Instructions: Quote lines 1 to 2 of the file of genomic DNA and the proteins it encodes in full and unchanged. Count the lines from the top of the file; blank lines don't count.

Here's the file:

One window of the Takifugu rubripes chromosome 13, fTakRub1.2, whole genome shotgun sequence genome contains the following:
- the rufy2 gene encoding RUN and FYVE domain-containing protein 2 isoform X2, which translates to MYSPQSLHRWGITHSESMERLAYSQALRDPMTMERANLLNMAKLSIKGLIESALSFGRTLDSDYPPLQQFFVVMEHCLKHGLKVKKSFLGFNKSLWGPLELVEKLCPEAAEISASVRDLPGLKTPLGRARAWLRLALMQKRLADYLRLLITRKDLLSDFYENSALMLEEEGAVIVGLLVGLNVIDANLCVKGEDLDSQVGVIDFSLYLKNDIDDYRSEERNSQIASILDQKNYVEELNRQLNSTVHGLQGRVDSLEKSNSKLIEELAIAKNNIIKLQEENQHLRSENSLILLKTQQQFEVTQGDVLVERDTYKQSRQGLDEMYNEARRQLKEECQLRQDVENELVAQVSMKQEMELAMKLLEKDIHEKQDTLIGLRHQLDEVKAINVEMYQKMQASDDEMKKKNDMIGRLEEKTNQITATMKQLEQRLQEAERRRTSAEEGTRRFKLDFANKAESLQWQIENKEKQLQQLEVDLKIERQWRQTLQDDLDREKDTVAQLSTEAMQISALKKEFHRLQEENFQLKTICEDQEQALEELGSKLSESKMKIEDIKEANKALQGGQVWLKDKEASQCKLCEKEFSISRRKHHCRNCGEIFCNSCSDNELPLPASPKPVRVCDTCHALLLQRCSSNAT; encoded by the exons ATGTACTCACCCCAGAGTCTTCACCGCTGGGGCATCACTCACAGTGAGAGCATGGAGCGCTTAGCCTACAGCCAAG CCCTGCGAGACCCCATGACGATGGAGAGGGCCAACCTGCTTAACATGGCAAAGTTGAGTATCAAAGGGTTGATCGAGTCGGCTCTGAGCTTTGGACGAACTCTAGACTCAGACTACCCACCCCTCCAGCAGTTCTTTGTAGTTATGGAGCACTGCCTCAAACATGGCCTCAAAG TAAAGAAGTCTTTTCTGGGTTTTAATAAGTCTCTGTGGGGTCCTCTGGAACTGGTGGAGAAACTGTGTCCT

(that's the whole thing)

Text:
One window of the Takifugu rubripes chromosome 13, fTakRub1.2, whole genome shotgun sequence genome contains the following:
- the rufy2 gene encoding RUN and FYVE domain-containing protein 2 isoform X2, which translates to MYSPQSLHRWGITHSESMERLAYSQALRDPMTMERANLLNMAKLSIKGLIESALSFGRTLDSDYPPLQQFFVVMEHCLKHGLKVKKSFLGFNKSLWGPLELVEKLCPEAAEISASVRDLPGLKTPLGRARAWLRLALMQKRLADYLRLLITRKDLLSDFYENSALMLEEEGAVIVGLLVGLNVIDANLCVKGEDLDSQVGVIDFSLYLKNDIDDYRSEERNSQIASILDQKNYVEELNRQLNSTVHGLQGRVDSLEKSNSKLIEELAIAKNNIIKLQEENQHLRSENSLILLKTQQQFEVTQGDVLVERDTYKQSRQGLDEMYNEARRQLKEECQLRQDVENELVAQVSMKQEMELAMKLLEKDIHEKQDTLIGLRHQLDEVKAINVEMYQKMQASDDEMKKKNDMIGRLEEKTNQITATMKQLEQRLQEAERRRTSAEEGTRRFKLDFANKAESLQWQIENKEKQLQQLEVDLKIERQWRQTLQDDLDREKDTVAQLSTEAMQISALKKEFHRLQEENFQLKTICEDQEQALEELGSKLSESKMKIEDIKEANKALQGGQVWLKDKEASQCKLCEKEFSISRRKHHCRNCGEIFCNSCSDNELPLPASPKPVRVCDTCHALLLQRCSSNAT; encoded by the exons ATGTACTCACCCCAGAGTCTTCACCGCTGGGGCATCACTCACAGTGAGAGCATGGAGCGCTTAGCCTACAGCCAAG CCCTGCGAGACCCCATGACGATGGAGAGGGCCAACCTGCTTAACATGGCAAAGTTGAGTATCAAAGGGTTGATCGAGTCGGCTCTGAGCTTTGGACGAACTCTAGACTCAGACTACCCACCCCTCCAGCAGTTCTTTGTAGTTATGGAGCACTGCCTCAAACATGGCCTCAAAG TAAAGAAGTCTTTTCTGGGTTTTAATAAGTCTCTGTGGGGTCCTCTGGAACTGGTGGAGAAACTGTGTCCT